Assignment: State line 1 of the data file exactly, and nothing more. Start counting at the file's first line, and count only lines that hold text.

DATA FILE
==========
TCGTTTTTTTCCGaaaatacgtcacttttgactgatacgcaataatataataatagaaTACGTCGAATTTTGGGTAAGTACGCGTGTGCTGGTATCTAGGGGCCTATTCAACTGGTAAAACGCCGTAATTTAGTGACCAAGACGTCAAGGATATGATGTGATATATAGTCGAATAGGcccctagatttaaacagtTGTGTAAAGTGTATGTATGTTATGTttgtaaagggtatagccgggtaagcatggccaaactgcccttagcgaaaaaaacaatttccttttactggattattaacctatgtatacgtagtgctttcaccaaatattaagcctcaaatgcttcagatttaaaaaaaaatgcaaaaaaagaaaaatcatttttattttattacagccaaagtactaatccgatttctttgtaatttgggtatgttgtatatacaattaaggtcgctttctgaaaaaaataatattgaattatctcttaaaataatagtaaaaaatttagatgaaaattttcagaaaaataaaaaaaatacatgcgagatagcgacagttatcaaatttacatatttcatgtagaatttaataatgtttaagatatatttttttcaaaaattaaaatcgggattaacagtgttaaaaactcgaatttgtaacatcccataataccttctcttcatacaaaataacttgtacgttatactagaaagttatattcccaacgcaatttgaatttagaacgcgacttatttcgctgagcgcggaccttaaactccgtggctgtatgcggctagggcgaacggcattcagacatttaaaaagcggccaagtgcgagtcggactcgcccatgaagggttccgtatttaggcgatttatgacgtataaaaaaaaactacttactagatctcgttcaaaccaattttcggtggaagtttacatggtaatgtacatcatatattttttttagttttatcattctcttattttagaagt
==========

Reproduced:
TCGTTTTTTTCCGaaaatacgtcacttttgactgatacgcaataatataataatagaaTACGTCGAATTTTGGGTAAGTACGCGTGTGCTGGTATCTAGGGGCCTATTCAACTGGTAAAACGCCGTAATTTAGTGACCAAGACGTCAAGGATATGATGTGATATATAGTCGAATAGGcccctagatttaaacagtTGTGTAAAGTGTATGTATGTTATGTttgtaaagggtatagccgggtaagcatggccaaactgcccttagcgaaaaaaacaatttccttttactggattattaacctatgtatacgtagtgctttcaccaaatattaagcctcaaatgcttcagatttaaaaaaaaatgcaaaaaaagaaaaatcatttttattttattacagccaaagtactaatccgatttctttgtaatttgggtatgttgtatatacaattaaggtcgctttctgaaaaaaataatattgaattatctcttaaaataatagtaaaaaatttagatgaaaattttcagaaaaataaaaaaaatacatgcgagatagcgacagttatcaaatttacatatttcatgtagaatttaataatgtttaagatatatttttttcaaaaattaaaatcgggattaacagtgttaaaaactcgaatttgtaacatcccataataccttctcttcatacaaaataacttgtacgttatactagaaagttatattcccaacgcaatttgaatttagaacgcgacttatttcgctgagcgcggaccttaaactccgtggctgtatgcggctagggcgaacggcattcagacatttaaaaagcggccaagtgcgagtcggactcgcccatgaagggttccgtatttaggcgatttatgacgtataaaaaaaaactacttactagatctcgttcaaaccaattttcggtggaagtttacatggtaatgtacatcatatattttttttagttttatcattctcttattttagaagt